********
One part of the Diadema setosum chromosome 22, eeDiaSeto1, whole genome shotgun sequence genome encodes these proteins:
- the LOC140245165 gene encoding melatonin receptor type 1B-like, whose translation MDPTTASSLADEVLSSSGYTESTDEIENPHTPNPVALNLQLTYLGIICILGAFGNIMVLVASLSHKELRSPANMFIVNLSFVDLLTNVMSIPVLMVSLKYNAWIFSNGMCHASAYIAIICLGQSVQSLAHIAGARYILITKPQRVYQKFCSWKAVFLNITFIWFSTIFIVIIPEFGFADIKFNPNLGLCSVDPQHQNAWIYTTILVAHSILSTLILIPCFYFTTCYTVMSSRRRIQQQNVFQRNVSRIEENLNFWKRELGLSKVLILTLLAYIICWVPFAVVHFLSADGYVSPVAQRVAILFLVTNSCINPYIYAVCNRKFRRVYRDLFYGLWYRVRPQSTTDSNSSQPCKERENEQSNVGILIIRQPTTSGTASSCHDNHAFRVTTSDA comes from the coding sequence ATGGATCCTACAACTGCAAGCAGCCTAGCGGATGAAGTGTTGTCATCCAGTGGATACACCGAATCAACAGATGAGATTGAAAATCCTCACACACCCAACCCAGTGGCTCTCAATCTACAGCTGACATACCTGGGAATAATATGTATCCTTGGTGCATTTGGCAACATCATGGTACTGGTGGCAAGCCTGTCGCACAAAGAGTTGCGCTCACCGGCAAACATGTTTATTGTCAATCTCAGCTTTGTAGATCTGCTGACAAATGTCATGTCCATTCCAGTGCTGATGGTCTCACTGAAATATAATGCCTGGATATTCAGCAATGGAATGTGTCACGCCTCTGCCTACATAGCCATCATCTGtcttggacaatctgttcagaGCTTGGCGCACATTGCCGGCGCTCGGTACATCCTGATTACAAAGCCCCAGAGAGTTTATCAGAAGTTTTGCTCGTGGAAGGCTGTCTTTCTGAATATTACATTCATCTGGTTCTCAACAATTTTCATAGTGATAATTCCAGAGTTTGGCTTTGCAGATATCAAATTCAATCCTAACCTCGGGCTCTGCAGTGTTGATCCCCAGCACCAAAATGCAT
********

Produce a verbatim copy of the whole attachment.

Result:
One part of the Diadema setosum chromosome 22, eeDiaSeto1, whole genome shotgun sequence genome encodes these proteins:
- the LOC140245165 gene encoding melatonin receptor type 1B-like, whose translation MDPTTASSLADEVLSSSGYTESTDEIENPHTPNPVALNLQLTYLGIICILGAFGNIMVLVASLSHKELRSPANMFIVNLSFVDLLTNVMSIPVLMVSLKYNAWIFSNGMCHASAYIAIICLGQSVQSLAHIAGARYILITKPQRVYQKFCSWKAVFLNITFIWFSTIFIVIIPEFGFADIKFNPNLGLCSVDPQHQNAWIYTTILVAHSILSTLILIPCFYFTTCYTVMSSRRRIQQQNVFQRNVSRIEENLNFWKRELGLSKVLILTLLAYIICWVPFAVVHFLSADGYVSPVAQRVAILFLVTNSCINPYIYAVCNRKFRRVYRDLFYGLWYRVRPQSTTDSNSSQPCKERENEQSNVGILIIRQPTTSGTASSCHDNHAFRVTTSDA comes from the coding sequence ATGGATCCTACAACTGCAAGCAGCCTAGCGGATGAAGTGTTGTCATCCAGTGGATACACCGAATCAACAGATGAGATTGAAAATCCTCACACACCCAACCCAGTGGCTCTCAATCTACAGCTGACATACCTGGGAATAATATGTATCCTTGGTGCATTTGGCAACATCATGGTACTGGTGGCAAGCCTGTCGCACAAAGAGTTGCGCTCACCGGCAAACATGTTTATTGTCAATCTCAGCTTTGTAGATCTGCTGACAAATGTCATGTCCATTCCAGTGCTGATGGTCTCACTGAAATATAATGCCTGGATATTCAGCAATGGAATGTGTCACGCCTCTGCCTACATAGCCATCATCTGtcttggacaatctgttcagaGCTTGGCGCACATTGCCGGCGCTCGGTACATCCTGATTACAAAGCCCCAGAGAGTTTATCAGAAGTTTTGCTCGTGGAAGGCTGTCTTTCTGAATATTACATTCATCTGGTTCTCAACAATTTTCATAGTGATAATTCCAGAGTTTGGCTTTGCAGATATCAAATTCAATCCTAACCTCGGGCTCTGCAGTGTTGATCCCCAGCACCAAAATGCAT